I’ve not met anyone else with more childhood shame than I had. My earliest memory of shame dates back to being 4 years old, when I decided to stop talking to relatives and their kids. For the next 10 years, I hid my voice and they would hardly hear me utter a word. That meant that at family gatherings, I never said “hello.” Perhaps even worse, I never spoke to other kids either. When the phone rang in the days before caller ID, I’d often feel terrified. “What if it was not mom or dad?”
I also hid my body. It did not help that I was always one of the shortest, if not the shortest in my class. Entering middle school at 4’5”, the fact that kids years younger then me were outgrowing me compounded my shame, so I gravitated towards anything to hide. For example, I was the kid who never took off my sweater even in sweltering heat (though rare in San Francisco, it happens). Teachers would yell at me to take off my sweater cause I was sweating bullets. Huge times of shame those were. I detested those times.
But I also experienced patches of honor, things that broke me out of my shell. In 6th grade, during our daily class discussions on current events, I was often physically lifted out of my seat to stand on my chair to give the weather report, something I did very well, and everyone knew it. I had a thing for detail and being able to explain it. By 9th grade (now 4’11”, I was invited to teach the entire module on English diagramming to my peers. I received no instruction on how to do it, no structure whatsoever. But I embraced the opportunity. I planned the lesson, lectured on it, gave homework, and graded papers. Apparently, my teacher recognized my abilities and one day, simply said to me “I think you can teach this better than me” then he let me “have at it.” I felt honored in those times. Similar things happened in other classes too. By 10th grade, I was helping instruct teachers in our new Apple computer lab, and got paid for it. But outside of those contexts, I was silent. I still never took off my jacket (graduated from sweater), even on the hottest days. In high school, that kind of profile (the kid who never speaks, never takes off his jacket, yet takes over classes) was the making of seriously weird social outcast.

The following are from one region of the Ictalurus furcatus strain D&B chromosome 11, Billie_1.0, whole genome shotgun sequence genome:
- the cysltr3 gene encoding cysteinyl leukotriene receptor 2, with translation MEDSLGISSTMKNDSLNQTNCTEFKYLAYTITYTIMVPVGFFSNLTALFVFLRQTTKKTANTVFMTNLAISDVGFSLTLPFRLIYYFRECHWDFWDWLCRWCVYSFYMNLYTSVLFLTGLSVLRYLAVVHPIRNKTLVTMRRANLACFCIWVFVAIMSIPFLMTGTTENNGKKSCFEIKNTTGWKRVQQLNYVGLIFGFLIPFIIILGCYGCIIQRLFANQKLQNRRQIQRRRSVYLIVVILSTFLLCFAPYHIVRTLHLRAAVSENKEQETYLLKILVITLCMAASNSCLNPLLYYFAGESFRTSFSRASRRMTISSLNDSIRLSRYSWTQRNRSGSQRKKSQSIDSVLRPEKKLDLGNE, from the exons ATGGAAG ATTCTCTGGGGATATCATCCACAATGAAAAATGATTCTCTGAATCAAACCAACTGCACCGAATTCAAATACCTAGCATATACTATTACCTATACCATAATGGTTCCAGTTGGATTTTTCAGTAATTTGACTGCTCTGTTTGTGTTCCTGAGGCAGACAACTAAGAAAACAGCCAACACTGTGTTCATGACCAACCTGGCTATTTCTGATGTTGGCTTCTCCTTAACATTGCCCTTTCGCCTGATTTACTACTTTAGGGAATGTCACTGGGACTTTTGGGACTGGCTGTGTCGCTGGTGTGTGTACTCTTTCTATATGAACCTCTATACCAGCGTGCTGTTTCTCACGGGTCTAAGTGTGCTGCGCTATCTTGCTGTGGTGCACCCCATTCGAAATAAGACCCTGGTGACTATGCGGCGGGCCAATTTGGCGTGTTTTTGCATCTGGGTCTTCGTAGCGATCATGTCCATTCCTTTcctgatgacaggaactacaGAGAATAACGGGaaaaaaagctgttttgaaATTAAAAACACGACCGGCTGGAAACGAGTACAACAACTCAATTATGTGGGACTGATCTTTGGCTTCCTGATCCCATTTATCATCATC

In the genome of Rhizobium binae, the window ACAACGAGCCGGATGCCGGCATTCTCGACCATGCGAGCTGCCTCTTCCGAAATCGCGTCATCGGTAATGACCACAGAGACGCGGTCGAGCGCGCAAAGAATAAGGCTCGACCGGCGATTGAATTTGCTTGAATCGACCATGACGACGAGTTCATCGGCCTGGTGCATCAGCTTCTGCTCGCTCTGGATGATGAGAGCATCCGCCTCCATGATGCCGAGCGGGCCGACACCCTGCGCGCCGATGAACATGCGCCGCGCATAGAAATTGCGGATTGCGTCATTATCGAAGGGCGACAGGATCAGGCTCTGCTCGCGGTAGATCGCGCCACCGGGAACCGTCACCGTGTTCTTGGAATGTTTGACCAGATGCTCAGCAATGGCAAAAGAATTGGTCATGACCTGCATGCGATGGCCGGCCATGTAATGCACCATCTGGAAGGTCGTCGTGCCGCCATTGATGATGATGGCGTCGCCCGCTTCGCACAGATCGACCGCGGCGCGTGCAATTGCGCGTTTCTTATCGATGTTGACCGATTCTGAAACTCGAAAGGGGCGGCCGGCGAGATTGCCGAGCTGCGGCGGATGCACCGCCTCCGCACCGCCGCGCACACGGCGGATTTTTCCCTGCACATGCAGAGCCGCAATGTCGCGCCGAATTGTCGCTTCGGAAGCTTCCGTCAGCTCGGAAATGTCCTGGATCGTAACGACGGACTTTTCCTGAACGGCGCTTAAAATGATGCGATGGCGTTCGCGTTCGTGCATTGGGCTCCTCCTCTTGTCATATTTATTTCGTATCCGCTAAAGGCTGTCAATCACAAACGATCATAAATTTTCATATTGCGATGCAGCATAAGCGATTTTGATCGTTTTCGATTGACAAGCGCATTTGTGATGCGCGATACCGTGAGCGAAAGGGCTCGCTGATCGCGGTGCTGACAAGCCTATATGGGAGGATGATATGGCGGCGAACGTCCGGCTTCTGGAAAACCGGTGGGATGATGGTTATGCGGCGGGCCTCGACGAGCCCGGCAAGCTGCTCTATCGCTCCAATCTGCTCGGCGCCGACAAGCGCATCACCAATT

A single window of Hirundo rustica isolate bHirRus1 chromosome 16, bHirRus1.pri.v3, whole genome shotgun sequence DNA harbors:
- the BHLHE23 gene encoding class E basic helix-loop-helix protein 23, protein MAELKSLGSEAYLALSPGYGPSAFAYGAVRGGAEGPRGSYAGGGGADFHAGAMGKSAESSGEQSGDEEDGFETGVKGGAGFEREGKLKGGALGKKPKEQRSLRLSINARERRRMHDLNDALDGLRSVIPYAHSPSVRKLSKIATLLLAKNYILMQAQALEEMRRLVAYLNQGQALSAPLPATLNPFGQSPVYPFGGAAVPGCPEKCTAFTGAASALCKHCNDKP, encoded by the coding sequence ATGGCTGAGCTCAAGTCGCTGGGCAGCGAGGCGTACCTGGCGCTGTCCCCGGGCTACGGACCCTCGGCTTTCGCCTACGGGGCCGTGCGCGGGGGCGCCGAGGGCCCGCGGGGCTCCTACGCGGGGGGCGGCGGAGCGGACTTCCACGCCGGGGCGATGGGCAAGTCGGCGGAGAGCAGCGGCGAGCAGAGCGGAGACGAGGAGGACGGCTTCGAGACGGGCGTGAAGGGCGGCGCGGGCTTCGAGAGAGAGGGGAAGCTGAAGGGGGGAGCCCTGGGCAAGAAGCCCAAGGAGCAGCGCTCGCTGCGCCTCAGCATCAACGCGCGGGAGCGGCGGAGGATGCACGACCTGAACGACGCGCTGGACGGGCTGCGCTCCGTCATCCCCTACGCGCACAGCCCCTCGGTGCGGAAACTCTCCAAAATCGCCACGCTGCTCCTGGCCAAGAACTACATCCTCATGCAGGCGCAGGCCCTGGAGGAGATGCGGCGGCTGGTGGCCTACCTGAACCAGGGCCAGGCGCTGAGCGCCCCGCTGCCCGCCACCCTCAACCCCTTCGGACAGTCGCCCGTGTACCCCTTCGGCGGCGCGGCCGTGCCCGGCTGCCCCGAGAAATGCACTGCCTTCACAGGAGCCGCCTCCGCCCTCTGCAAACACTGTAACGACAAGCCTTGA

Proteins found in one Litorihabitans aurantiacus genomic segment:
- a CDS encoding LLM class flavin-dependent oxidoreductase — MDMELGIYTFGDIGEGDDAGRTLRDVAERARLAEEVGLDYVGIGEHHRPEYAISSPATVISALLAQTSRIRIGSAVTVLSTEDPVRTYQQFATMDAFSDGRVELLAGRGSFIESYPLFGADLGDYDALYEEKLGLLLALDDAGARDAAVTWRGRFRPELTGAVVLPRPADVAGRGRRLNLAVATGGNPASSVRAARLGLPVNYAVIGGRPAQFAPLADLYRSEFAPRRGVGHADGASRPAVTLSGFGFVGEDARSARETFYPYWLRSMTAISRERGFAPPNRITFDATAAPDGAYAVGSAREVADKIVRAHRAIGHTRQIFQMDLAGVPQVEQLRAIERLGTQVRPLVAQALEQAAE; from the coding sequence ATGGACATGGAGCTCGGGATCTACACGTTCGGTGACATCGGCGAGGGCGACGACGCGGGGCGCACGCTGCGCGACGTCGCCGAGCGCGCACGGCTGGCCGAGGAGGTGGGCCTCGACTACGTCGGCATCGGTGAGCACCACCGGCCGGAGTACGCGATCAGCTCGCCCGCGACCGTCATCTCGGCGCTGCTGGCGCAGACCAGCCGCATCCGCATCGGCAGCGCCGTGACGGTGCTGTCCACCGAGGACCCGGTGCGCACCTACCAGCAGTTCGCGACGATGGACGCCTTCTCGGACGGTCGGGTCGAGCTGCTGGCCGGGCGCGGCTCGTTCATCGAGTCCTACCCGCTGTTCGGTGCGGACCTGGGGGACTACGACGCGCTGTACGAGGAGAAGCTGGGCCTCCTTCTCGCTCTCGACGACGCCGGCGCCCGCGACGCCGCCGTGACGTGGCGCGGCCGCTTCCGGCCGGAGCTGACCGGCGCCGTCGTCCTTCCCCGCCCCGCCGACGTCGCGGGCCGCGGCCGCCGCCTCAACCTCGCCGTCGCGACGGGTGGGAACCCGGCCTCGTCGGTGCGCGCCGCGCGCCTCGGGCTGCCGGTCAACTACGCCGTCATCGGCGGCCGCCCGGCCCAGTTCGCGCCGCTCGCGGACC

Those teachers who believed in me, and accepted me in spite my hiding, those teachers who invited me to a place of honor, they were the early voices of Jesus in my life. When I finally began to follow Jesus, when He become my Lord, I finally began to understand just how lost I was because of my hiding, because of my shame.
When I read about the recent shootings and the people behind them like Elliot Rodgers, I can sympathize with them. I can imagine what they needed, and sad that they did not get it. So these days, when I’m telling others about Christ who relate to Asian culture, I don’t just “tell” them “about” Christ. I strive to give them the same experience I had, a calling into a place of honor.
To invite others into a place of honor requires presence, initiative, prayer, and imagination. It’s taken years to learn to do these things, and I’ve got a long way to go. But nobody models this better than Jesus. He did this often, especially with the woman at the well in John 4 (and perhaps in the future, I’ll write about this). She was the shamed talk of the town, and Jesus brought her to a place of honor because by the end of the narrative, she was now the conduit who introduced others to Christ.